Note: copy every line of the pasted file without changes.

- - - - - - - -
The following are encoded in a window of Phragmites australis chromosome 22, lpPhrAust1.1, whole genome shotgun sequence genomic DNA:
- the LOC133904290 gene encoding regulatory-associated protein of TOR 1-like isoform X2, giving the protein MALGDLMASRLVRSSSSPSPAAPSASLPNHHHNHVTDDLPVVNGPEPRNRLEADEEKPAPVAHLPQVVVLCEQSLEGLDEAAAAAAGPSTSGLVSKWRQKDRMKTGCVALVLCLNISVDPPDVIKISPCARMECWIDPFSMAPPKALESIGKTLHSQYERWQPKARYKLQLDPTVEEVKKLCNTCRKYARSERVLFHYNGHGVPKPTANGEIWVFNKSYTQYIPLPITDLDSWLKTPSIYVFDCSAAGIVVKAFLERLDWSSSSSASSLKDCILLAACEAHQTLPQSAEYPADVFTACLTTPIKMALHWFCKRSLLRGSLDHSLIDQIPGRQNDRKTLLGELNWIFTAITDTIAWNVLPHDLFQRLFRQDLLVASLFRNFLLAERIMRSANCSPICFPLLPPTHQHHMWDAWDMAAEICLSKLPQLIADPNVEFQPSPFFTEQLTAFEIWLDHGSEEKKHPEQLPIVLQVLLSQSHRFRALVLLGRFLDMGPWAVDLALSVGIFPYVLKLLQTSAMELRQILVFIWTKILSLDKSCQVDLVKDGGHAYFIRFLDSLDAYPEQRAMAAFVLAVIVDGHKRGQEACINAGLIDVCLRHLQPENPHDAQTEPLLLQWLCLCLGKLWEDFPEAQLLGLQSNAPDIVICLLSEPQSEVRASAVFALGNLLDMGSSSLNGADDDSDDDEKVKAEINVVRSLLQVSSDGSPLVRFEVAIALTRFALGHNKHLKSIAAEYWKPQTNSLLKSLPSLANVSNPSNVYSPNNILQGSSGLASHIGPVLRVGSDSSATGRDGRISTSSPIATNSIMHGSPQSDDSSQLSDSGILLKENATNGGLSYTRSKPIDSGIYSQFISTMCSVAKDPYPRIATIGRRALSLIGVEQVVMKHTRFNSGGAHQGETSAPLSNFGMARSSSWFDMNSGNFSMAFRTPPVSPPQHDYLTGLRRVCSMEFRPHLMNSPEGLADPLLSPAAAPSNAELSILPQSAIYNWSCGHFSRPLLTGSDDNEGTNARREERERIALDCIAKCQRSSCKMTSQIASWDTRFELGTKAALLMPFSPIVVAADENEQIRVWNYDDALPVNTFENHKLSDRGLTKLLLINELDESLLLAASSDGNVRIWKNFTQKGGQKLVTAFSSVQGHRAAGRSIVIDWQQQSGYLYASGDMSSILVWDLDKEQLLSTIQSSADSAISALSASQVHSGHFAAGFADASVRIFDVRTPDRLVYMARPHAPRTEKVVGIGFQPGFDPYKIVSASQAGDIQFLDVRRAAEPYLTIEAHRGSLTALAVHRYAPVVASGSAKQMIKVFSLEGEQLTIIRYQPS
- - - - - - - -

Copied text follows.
The following are encoded in a window of Phragmites australis chromosome 22, lpPhrAust1.1, whole genome shotgun sequence genomic DNA:
- the LOC133904290 gene encoding regulatory-associated protein of TOR 1-like isoform X2, giving the protein MALGDLMASRLVRSSSSPSPAAPSASLPNHHHNHVTDDLPVVNGPEPRNRLEADEEKPAPVAHLPQVVVLCEQSLEGLDEAAAAAAGPSTSGLVSKWRQKDRMKTGCVALVLCLNISVDPPDVIKISPCARMECWIDPFSMAPPKALESIGKTLHSQYERWQPKARYKLQLDPTVEEVKKLCNTCRKYARSERVLFHYNGHGVPKPTANGEIWVFNKSYTQYIPLPITDLDSWLKTPSIYVFDCSAAGIVVKAFLERLDWSSSSSASSLKDCILLAACEAHQTLPQSAEYPADVFTACLTTPIKMALHWFCKRSLLRGSLDHSLIDQIPGRQNDRKTLLGELNWIFTAITDTIAWNVLPHDLFQRLFRQDLLVASLFRNFLLAERIMRSANCSPICFPLLPPTHQHHMWDAWDMAAEICLSKLPQLIADPNVEFQPSPFFTEQLTAFEIWLDHGSEEKKHPEQLPIVLQVLLSQSHRFRALVLLGRFLDMGPWAVDLALSVGIFPYVLKLLQTSAMELRQILVFIWTKILSLDKSCQVDLVKDGGHAYFIRFLDSLDAYPEQRAMAAFVLAVIVDGHKRGQEACINAGLIDVCLRHLQPENPHDAQTEPLLLQWLCLCLGKLWEDFPEAQLLGLQSNAPDIVICLLSEPQSEVRASAVFALGNLLDMGSSSLNGADDDSDDDEKVKAEINVVRSLLQVSSDGSPLVRFEVAIALTRFALGHNKHLKSIAAEYWKPQTNSLLKSLPSLANVSNPSNVYSPNNILQGSSGLASHIGPVLRVGSDSSATGRDGRISTSSPIATNSIMHGSPQSDDSSQLSDSGILLKENATNGGLSYTRSKPIDSGIYSQFISTMCSVAKDPYPRIATIGRRALSLIGVEQVVMKHTRFNSGGAHQGETSAPLSNFGMARSSSWFDMNSGNFSMAFRTPPVSPPQHDYLTGLRRVCSMEFRPHLMNSPEGLADPLLSPAAAPSNAELSILPQSAIYNWSCGHFSRPLLTGSDDNEGTNARREERERIALDCIAKCQRSSCKMTSQIASWDTRFELGTKAALLMPFSPIVVAADENEQIRVWNYDDALPVNTFENHKLSDRGLTKLLLINELDESLLLAASSDGNVRIWKNFTQKGGQKLVTAFSSVQGHRAAGRSIVIDWQQQSGYLYASGDMSSILVWDLDKEQLLSTIQSSADSAISALSASQVHSGHFAAGFADASVRIFDVRTPDRLVYMARPHAPRTEKVVGIGFQPGFDPYKIVSASQAGDIQFLDVRRAAEPYLTIEAHRGSLTALAVHRYAPVVASGSAKQMIKVFSLEGEQLTIIRYQPS